The second mine, Kapan, was always just a fraction of Chelopech. In 2015, it delivered 24,850 ounces of gold at cash cost of $77.42 per ton of ore processed. Taking the same price assumptions as in the case of Chelopech, the company was making $48.17 in cash on each ton of ore processed (67.6% of cash made at Chelopech). It also means that Kapan generated cash of $19.8 million from mining operations (just 13.5% of cash delivered by Chelopech).
What is more, since 2009 production costs at Kapan have been in a steady increase, while at Chelopech, these costs have been going down (from $61.0 in 2009 to $36.5 in 2015 per ton of ore processed).
In the company’s books, Kapan was valued at $41 million (at the end of 2015). In 2014 and 2015, Dundee recognized Kapan-related impairment charges in total amount of $112.7 million. Adding to this figure the current carrying value makes $153.7 million – it is gross value of Kapan. According to the last announcement, Dundee sold Kapan for the equivalent of $25 million plus a 2% net smelter royalty on future Kapan production. Trying to find the royalty value I will assume that at today’s prices net smelter return is $700 thousand a year (2% of net revenue of $34,998 thousand, reported by Kapan in 2015). Then, assuming the company’s cost of capital of 7.1%, the value of the royalty is $9.86 million ($700 thousand divided by 7.1%).
Summing up, Kapan was sold for the total consideration of $34.86 million, of which:
- $25.0 million is attributable to cash and Polymetal shares
- $9.86 million is attributable to the royalty
At closing, the transaction should increase Dundee cash reserves by $25 million in cash; additionally $9.6 million will be accounted for as future revenue in the company’s balance sheet. Finally, at closing, Dundee will report a loss of around $6 million (Kapan carrying value of $41 million less the consideration of $34.86 million). Of course, if the company makes different assumptions related to the royalty value assessment (than those presented above), these figures may change.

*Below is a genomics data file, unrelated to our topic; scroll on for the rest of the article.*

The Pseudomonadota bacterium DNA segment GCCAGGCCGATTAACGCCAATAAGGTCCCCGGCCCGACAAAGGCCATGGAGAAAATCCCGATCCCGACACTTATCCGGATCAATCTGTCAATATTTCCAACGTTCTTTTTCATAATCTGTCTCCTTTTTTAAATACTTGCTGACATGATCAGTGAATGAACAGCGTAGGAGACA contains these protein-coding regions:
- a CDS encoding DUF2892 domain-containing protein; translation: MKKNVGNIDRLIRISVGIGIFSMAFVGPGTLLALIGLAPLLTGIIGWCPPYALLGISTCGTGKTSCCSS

The sale of Kapan was the right decision. Dundee was encountering a number of problems at this property, as, for example, rising production costs or poor financial reports delivered between 2012 and 2015. What is more, in 2014, the company prepared the Technical Report that confirmed “the favorable technical results for a potential underground expansion to one million tons per annum.” However, the company would have to spend $30.1 million in initial capital to start underground mining at Kapan (plus $165 million in sustaining capital).
The Kapan sale should increase the company’s cash at hand by $25 million (if Polymetal shares are sold). This cash may be used to reduce the current debt from $147 million to $122 million. Additionally, each year the company will be paid around $700 thousand in cash as royalty income.
Finally, from now on Dundee’s management may focus on developing the Chelopech mine and Tsumeb smelter.
Last but not least, the company holds an interesting mining project, called Krumovgrad. It is the second mining project located in Bulgaria (after Chelopech). Krumovgrad holds 807 thousand of gold, classified as reserves. It is estimated that this property should be delivering 85,700 ounces of gold per year.